Why am I emotionally attached to all this junk? There’s a painted Japanese vase that was broken and repaired, the cracks still plainly visible. A tackily painted Asian tin container. A cast iron statue of an Egyptian cat covered in a sickly green powder that rubs off on your hands. Glittery and garish, 2012 New Year’s glasses. A plastic wind-up angel that moves her wings and glows in the dark. A new age sun, moon and stars tealight candle holder. A pair of long wooden sticks that hold small, thin candles. A round container that houses a collection of shells, stones and driftwood collected from unknown locations.

All of this once meant something to me, I’m sure of it. Some items were cherished gifts from friends and family. But now? It all feels like tacky kitsch. And yet, I hold and observe each useless dust collector, wondering if I would miss it.

It can’t be the item itself. Each one is of dubious value, in the scheme of things, and I’m not even that fond of them now. However, I do feel an undefinable sadness as I take each one off the shelf of my fireplace mantle, adding it to the “sell” pile for the planned Connecticut estate sale.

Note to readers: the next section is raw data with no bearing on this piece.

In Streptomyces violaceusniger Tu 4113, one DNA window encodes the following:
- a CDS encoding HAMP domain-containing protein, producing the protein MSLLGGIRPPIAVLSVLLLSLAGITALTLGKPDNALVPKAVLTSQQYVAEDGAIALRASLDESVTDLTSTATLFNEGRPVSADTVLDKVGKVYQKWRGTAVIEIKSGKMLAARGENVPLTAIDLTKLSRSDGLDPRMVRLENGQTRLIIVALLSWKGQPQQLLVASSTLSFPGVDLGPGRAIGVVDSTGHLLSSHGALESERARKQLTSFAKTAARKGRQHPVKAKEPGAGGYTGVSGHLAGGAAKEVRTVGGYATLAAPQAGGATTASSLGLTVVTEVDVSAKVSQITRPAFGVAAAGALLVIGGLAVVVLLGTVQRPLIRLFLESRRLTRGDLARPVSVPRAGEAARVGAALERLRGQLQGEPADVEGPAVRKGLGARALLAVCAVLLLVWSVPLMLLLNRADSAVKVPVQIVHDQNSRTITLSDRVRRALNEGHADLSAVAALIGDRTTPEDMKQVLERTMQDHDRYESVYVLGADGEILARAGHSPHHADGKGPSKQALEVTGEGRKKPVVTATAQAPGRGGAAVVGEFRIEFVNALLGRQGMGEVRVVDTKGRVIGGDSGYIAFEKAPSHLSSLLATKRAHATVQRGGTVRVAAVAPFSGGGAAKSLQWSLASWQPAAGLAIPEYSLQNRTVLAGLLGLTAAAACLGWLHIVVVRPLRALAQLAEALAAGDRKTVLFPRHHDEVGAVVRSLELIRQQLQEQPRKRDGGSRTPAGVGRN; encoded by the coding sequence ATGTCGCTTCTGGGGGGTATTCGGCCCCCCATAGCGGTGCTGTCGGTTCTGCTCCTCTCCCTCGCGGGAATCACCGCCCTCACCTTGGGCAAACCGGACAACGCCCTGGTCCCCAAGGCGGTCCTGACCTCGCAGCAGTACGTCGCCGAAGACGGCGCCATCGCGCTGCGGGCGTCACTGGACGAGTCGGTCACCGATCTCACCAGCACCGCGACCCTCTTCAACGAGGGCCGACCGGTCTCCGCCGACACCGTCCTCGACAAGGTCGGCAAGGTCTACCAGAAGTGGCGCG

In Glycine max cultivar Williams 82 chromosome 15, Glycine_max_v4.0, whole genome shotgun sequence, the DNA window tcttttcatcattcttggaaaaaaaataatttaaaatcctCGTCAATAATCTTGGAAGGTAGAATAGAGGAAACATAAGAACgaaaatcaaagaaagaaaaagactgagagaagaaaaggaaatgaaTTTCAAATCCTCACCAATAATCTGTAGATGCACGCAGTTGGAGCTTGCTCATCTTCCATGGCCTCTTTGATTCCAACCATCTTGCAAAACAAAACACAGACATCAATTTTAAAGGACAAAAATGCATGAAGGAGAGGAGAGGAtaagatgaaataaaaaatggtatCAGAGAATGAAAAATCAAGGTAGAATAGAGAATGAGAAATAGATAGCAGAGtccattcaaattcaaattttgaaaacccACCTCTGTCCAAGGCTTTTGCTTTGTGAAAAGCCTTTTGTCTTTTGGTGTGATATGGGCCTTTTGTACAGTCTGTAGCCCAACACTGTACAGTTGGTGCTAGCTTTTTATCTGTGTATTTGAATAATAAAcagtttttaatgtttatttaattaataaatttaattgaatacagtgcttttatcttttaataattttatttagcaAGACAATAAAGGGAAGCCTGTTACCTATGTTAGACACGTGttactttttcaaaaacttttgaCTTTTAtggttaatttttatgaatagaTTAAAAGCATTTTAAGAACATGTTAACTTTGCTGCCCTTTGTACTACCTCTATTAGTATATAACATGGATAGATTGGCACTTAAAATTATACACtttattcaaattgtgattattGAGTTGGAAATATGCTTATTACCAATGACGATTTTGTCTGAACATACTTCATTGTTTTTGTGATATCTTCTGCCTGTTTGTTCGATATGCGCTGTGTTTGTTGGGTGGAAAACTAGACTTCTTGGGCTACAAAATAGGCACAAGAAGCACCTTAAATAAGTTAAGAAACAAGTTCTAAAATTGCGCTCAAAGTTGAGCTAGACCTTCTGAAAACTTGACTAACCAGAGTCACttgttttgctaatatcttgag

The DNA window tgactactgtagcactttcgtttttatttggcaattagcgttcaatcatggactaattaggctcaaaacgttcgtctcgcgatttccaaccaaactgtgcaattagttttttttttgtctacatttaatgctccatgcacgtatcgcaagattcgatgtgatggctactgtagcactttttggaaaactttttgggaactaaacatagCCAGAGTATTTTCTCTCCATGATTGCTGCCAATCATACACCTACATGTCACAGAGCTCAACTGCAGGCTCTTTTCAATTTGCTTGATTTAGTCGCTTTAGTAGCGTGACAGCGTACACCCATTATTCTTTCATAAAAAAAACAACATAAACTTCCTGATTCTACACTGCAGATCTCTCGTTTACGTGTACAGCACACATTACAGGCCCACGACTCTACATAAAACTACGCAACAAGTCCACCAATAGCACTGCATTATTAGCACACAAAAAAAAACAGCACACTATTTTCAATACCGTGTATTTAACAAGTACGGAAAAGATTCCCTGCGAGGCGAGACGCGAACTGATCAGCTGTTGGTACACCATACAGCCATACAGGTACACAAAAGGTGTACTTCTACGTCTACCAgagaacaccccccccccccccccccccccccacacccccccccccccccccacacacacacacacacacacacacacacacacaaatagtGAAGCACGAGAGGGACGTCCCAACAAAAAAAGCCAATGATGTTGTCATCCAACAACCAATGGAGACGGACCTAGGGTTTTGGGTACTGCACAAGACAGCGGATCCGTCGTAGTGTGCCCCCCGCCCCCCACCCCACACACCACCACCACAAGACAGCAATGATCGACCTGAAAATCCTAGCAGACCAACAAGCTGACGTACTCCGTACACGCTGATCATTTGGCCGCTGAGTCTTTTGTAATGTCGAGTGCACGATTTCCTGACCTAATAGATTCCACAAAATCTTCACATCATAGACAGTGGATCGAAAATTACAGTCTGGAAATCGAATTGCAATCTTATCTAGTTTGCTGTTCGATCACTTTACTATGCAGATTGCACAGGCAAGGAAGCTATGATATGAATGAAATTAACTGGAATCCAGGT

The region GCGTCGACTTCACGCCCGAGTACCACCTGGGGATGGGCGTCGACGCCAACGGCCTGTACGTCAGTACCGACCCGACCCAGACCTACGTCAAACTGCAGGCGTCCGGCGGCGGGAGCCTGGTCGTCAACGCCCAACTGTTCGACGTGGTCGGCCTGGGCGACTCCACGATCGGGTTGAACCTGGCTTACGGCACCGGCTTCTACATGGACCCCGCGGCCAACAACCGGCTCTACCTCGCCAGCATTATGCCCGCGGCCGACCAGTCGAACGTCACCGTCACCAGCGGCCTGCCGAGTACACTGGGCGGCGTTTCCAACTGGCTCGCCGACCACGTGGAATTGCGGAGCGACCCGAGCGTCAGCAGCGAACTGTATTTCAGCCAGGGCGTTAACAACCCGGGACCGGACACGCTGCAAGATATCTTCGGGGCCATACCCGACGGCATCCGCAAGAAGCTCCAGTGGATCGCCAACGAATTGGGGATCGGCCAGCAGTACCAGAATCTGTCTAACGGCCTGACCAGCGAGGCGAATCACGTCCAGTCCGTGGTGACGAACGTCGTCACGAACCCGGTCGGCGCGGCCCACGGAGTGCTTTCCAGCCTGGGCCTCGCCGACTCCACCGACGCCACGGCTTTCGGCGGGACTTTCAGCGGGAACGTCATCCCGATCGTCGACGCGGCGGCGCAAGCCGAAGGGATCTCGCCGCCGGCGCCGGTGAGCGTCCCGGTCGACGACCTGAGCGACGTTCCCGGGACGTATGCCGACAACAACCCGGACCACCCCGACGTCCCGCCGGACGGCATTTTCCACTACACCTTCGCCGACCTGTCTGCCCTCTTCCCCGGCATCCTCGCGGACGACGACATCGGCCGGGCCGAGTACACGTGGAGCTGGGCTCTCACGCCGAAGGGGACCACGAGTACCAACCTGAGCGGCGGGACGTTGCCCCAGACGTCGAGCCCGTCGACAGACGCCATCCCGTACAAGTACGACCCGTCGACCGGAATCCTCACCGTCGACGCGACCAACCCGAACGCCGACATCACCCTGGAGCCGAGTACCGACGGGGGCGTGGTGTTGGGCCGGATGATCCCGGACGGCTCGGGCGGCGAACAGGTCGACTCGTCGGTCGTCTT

There are other things, too. Like handmade Christmas ornaments from a casual acquaintance, with glitter and plastic fake jewels that look chintzy in the late afternoon light. A gaudy gold painted clam shell. Once magical, they’re now curious, vaguely unpleasant oddities.

Clearly, I’ve been through a major shift of consciousness in recent years, despite everything feeling horribly stagnant. These things haven’t changed, no, but I have.

I’ve outgrown my belongings, outgrown my life here, and it is long past time to move on — if not physically, then at least mentally, emotionally and spiritually. But such reluctance! Does the inmate hesitate when the prison door is opened to his freedom? Of course not! And yet, here I am with my broken, torn and tattered past, unable to let go.

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